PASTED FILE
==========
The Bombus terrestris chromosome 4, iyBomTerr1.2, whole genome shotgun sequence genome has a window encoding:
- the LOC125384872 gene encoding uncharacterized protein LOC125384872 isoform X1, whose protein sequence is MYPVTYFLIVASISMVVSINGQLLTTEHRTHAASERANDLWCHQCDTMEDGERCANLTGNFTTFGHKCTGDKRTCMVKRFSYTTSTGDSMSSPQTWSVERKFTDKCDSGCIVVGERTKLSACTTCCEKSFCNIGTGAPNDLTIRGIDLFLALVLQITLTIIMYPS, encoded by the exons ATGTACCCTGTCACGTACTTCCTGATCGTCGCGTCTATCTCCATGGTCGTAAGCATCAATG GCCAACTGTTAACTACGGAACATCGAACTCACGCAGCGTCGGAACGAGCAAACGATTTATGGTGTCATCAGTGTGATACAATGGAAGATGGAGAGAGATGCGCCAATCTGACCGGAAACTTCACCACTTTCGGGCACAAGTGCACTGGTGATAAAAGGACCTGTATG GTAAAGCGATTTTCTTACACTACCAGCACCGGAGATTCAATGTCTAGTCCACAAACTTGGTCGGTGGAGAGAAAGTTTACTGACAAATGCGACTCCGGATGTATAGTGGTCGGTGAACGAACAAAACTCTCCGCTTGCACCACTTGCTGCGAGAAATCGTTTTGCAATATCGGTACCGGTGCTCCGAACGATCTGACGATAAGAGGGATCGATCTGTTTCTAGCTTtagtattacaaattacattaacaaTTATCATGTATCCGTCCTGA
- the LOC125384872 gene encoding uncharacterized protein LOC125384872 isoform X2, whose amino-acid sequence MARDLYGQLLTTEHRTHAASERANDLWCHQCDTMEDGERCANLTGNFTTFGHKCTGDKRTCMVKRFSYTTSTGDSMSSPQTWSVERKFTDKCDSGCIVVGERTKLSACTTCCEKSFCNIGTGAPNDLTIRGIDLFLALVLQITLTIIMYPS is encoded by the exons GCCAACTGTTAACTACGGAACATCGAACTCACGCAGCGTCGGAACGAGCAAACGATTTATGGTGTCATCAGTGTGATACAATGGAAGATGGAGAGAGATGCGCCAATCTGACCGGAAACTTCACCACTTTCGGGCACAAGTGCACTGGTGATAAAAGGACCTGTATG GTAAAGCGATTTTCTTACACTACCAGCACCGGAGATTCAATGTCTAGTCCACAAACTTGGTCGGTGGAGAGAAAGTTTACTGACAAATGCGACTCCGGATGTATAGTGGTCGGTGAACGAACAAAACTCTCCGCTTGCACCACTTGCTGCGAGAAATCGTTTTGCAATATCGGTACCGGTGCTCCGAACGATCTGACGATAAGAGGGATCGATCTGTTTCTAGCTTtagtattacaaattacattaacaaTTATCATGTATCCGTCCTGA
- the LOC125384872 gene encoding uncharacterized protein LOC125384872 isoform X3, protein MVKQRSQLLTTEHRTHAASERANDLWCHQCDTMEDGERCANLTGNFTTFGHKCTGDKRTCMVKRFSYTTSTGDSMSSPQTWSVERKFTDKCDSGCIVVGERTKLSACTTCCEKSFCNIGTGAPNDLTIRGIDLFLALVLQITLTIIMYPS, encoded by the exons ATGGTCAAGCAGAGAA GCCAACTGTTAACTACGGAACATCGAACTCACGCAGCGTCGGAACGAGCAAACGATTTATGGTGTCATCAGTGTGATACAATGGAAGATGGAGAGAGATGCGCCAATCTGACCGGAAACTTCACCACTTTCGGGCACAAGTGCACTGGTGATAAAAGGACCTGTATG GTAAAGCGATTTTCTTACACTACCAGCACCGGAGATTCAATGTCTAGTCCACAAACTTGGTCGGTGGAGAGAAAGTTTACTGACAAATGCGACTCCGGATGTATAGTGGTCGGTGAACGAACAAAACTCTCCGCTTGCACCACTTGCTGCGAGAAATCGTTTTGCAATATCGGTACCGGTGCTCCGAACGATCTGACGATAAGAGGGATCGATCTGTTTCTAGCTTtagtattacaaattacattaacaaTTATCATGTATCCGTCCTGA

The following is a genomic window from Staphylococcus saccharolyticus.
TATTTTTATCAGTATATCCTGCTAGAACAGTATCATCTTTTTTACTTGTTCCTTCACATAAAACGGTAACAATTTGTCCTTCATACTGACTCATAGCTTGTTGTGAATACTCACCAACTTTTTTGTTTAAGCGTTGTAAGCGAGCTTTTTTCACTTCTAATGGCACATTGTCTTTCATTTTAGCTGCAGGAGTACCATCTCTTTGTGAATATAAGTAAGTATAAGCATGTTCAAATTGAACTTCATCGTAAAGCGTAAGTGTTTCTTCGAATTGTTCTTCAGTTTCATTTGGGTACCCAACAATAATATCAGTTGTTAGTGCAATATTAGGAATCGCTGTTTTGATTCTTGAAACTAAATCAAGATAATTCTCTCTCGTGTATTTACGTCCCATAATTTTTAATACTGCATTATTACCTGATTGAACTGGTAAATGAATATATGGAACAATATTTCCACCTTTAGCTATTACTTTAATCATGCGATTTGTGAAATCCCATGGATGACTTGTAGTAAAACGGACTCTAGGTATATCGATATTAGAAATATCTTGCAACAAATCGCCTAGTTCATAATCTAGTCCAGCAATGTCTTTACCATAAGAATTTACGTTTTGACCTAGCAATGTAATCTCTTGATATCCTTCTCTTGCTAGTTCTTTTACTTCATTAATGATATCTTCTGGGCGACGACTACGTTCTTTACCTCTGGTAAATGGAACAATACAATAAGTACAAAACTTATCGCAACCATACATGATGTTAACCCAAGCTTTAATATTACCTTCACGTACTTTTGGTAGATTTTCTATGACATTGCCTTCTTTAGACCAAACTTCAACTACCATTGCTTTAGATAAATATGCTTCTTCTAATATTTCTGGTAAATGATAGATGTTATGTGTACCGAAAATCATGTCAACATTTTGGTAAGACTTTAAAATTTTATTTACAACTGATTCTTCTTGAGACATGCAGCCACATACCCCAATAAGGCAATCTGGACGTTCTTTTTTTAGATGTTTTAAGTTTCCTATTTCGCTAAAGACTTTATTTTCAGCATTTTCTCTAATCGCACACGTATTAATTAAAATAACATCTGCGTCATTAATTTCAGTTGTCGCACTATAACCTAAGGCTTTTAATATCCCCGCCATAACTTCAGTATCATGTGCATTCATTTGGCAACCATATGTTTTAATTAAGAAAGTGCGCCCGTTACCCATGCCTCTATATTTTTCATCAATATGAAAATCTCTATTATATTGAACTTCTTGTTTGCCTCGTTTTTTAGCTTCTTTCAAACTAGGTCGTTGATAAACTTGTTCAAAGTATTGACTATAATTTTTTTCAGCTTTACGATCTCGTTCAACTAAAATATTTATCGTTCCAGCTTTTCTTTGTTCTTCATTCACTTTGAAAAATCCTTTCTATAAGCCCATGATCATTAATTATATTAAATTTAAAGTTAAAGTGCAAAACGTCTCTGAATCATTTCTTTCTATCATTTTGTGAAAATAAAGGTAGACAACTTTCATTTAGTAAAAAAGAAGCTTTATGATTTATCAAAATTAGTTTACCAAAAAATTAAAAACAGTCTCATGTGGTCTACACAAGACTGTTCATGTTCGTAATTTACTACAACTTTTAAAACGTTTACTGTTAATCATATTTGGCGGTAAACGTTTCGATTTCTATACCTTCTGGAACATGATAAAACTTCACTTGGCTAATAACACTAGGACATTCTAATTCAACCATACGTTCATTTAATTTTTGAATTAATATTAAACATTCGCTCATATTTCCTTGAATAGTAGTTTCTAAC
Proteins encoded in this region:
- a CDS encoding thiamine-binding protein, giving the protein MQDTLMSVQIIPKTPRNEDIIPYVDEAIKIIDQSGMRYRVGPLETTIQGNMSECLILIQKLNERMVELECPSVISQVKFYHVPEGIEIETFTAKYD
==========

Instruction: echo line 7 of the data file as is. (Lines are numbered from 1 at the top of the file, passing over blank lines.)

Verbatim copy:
Proteins encoded in this region: